When and why should I replace my High Voltage equipment?

18thFeb

High Voltage electrical assets are the unsung heroes of industrial prosperity and growth. Transformers and switchgear are often kept in dark dusty substations, in basements, on site peripheries or buried amongst manufacturing product stockpiles. Frequently given less attention than the kettle plug that receives an annual PAT test, these electrical titans provide all of the power to or from a site, carrying the full burden of capacity – diligently humming away in the corner, delivering the lifeblood to all major industrial, commercial, renewable and residential facilities worldwide. How vital these assets are cannot be over emphasised – when they stop, everything stops; when they are inefficient, they are costly; and when they fail, lives can be in danger.

A replacement strategy for high voltage assets is therefore essential for the ongoing, safe and reliable operation of any major facility.

Historical Growth and Ageing Assets

During the post-war economic industrial boom period of the 1960s and 70s large volumes of High Voltage transformers and switchgear were installed throughout Britain as manufacturing soared and the demand for power followed. It is now understood that high voltage asset stock from this period has exceeded its design life cycle, and replacement should be considered in order to maintain a safe and reliable power supply.

Although switchgear and transformers can be replaced based upon an assessment of various factors that cause degradation, such as operating conditions and environment, plus the type of equipment and maintenance history, ultimately age plays a key role in the decision-making process for replacement.

Within the high voltage engineering community there is a well-regarded industry rule of thumb that switchgear and transformers have a service design life of around 40 years. However, independent service life-cycle theories have also focused on the one element that prevents the high voltage assets from faulting, internal insulation. These theories suggest that insulation performance could not be verified beyond 25 years due to time-based deterioration of the dielectric materials used, such as polymers, ceramics, resins and oil impregnated papers. Following discussions with suppliers of high voltage equipment they also concur with this theory and will not normally verify the integrity of equipment beyond 25 years.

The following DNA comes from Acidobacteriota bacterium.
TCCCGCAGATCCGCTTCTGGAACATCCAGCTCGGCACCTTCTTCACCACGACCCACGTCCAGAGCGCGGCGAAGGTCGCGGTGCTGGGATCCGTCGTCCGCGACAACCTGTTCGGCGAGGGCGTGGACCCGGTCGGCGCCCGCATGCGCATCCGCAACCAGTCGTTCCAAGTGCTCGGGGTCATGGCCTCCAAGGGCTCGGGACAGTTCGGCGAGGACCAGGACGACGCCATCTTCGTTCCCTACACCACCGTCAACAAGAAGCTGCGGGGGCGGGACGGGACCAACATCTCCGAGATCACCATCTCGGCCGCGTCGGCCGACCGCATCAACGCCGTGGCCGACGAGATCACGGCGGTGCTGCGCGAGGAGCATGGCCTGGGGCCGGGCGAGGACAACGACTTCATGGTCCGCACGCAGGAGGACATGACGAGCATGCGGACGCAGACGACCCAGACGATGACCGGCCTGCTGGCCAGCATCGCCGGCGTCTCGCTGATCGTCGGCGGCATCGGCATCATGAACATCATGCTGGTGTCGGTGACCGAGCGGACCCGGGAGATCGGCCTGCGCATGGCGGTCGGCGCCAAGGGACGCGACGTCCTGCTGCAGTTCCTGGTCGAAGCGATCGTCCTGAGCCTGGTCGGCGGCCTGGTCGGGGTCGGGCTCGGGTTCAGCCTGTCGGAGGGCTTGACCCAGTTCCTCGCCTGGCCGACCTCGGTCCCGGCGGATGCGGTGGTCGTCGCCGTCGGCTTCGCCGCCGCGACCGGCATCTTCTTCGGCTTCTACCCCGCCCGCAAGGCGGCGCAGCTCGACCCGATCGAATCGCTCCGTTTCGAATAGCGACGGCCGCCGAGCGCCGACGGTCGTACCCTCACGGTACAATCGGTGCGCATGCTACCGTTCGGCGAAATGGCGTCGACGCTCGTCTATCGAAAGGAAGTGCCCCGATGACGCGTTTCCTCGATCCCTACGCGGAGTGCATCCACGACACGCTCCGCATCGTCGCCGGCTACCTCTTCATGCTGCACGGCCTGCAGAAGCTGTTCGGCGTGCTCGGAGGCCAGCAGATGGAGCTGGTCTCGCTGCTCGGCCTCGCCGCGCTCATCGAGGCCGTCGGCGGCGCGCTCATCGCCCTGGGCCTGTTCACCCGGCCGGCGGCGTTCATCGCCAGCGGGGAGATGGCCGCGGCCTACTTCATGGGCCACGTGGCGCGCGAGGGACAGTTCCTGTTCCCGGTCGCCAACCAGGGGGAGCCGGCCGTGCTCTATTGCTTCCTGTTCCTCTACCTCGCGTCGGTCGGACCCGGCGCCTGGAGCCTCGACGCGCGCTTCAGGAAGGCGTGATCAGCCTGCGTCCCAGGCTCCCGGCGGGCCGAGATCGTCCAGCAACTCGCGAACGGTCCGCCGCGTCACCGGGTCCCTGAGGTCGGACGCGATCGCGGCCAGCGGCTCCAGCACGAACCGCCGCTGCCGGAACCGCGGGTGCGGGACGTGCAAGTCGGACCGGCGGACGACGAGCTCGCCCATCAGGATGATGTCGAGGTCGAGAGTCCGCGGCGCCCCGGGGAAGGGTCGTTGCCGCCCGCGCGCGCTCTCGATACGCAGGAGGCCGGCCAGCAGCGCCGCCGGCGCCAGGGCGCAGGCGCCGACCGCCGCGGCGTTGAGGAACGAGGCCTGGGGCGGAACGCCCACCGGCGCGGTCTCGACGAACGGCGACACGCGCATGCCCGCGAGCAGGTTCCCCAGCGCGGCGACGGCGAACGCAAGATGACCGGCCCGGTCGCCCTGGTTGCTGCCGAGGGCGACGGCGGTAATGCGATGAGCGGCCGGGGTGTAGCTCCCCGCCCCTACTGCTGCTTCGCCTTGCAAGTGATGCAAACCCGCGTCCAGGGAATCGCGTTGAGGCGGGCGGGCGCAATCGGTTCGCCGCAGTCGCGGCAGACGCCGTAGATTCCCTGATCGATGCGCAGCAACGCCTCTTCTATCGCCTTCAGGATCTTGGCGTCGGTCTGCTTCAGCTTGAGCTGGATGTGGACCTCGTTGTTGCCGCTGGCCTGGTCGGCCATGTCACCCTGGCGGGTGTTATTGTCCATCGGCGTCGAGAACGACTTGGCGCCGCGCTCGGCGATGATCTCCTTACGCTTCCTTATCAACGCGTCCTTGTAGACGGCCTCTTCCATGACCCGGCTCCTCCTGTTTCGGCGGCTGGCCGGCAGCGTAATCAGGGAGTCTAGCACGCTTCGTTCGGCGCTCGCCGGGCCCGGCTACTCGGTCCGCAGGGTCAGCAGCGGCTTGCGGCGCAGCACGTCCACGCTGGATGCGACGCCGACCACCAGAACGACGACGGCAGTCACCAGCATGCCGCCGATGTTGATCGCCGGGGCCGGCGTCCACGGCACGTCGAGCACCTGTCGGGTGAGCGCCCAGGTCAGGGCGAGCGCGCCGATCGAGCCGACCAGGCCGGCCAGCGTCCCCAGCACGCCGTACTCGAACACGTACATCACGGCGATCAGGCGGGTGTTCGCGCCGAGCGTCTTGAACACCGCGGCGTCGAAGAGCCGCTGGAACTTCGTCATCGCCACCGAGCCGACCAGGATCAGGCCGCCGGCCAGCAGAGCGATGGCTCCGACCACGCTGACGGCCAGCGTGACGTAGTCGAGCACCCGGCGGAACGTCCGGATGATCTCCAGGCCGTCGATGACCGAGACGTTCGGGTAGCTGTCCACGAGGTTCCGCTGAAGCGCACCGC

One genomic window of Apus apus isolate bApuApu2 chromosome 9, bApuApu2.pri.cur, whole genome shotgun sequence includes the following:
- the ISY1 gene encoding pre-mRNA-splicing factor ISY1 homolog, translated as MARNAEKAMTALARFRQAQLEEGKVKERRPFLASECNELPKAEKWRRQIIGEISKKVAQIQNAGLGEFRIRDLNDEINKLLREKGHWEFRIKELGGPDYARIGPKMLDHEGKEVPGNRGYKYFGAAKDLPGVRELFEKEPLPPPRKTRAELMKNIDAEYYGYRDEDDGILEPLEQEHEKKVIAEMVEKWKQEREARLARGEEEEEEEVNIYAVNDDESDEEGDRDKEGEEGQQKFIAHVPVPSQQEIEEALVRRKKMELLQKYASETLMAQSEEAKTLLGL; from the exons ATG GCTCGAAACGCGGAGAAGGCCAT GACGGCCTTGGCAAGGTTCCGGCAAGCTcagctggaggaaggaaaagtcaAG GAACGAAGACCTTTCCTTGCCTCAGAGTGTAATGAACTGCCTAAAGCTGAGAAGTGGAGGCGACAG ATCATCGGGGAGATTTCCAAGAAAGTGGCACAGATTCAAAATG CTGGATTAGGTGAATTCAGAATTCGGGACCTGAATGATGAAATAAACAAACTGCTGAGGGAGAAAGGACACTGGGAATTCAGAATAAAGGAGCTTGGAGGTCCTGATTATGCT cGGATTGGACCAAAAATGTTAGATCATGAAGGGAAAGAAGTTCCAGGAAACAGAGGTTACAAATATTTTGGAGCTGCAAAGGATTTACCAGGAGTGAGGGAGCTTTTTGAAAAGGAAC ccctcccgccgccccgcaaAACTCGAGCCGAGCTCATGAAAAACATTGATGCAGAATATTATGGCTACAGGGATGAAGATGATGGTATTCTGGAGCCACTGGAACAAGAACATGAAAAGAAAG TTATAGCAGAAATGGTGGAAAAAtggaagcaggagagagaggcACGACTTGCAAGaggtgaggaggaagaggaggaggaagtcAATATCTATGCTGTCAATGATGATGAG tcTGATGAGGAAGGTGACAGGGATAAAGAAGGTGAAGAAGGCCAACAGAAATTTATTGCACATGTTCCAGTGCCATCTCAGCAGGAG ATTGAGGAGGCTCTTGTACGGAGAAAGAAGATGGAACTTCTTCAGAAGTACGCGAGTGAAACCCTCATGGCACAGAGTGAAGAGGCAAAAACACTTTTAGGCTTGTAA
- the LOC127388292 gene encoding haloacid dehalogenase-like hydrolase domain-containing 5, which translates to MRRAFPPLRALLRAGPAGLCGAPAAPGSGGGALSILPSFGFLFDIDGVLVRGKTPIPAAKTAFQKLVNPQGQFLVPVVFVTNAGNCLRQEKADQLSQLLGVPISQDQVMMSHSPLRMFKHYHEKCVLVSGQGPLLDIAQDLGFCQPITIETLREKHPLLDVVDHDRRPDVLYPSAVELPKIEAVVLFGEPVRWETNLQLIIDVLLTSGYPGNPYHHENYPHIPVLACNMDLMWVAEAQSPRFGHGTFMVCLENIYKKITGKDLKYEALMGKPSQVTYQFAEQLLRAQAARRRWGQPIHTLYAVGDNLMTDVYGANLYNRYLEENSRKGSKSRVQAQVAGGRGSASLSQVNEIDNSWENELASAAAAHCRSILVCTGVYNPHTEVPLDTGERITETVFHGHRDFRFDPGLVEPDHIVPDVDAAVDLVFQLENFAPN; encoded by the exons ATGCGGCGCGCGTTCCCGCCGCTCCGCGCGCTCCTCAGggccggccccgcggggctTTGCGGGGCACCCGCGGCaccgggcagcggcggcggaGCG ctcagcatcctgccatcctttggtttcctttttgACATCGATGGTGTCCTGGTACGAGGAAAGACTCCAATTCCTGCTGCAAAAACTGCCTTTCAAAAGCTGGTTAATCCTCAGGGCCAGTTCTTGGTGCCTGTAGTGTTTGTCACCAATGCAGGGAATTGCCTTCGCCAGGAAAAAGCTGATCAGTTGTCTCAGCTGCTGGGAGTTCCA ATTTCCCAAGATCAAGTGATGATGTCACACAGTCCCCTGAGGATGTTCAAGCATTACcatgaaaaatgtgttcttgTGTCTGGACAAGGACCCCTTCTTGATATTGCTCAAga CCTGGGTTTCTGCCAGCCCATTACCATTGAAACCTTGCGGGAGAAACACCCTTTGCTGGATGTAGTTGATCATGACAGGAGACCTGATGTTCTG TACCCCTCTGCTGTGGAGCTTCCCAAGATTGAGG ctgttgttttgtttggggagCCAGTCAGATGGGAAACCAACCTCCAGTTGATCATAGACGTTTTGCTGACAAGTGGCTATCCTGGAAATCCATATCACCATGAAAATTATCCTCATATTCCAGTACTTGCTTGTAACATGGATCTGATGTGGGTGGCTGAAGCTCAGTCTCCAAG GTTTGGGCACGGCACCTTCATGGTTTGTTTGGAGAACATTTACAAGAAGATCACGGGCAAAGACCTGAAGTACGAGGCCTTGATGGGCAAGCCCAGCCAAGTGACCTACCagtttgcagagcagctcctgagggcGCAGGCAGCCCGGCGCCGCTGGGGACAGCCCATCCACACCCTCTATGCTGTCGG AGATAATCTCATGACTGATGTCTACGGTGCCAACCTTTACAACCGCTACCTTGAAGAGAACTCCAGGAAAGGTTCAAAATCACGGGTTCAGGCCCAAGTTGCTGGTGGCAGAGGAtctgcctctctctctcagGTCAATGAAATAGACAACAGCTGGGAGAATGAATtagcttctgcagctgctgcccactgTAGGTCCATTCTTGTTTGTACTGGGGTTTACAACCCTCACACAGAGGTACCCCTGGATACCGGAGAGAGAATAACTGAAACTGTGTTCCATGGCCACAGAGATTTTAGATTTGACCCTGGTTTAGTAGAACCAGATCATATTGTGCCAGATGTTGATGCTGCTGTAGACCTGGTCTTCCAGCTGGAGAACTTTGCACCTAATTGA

Risk Assessment

The risks associated with high voltage oil filled switchgear and transformers can be significant. Operating high voltage equipment beyond recommended design life expectancy can result in catastrophic failure, due to internal dielectric and mechanical deterioration, with potentially fatal consequences. In extreme cases this can result in the closure of facilities by the HSE pending investigations as well as the prosecution of individuals under modern corporate manslaughter law. In order to make a risk assessment, we look at the likelihood of failure of equipment, balanced against the consequences. If we look at the consequences first, the HSE state:

“Failure of switchgear can lead to fires and where oil-filled equipment is involved the incident can be a major one. A serious incident not only poses potential fire risk and smoke risks to people in the vicinity and to the building fabric but may also affect other plant, thus escalating the primary event”.

The likelihood of an incident occurring increases based on a number of factors, age, operating environment, number of operations, defects and lack of maintenance. Although the effects of a fire can be mitigated to a certain degree, the most comprehensive risk reduction associated with oil switchgear is achieved by replacing for a non-oil equivalent device. SF6 and Vacuum variants of switchgear are widely used now as a common replacement for oil switchgear in the effort to reduce fatal accidents to zero. Most UK DNO’s (Distribution Network Operators) adopted this asset replacement strategy in the 1990’s, with the advent of low cost 11kV SF6 circuit breakers and switches.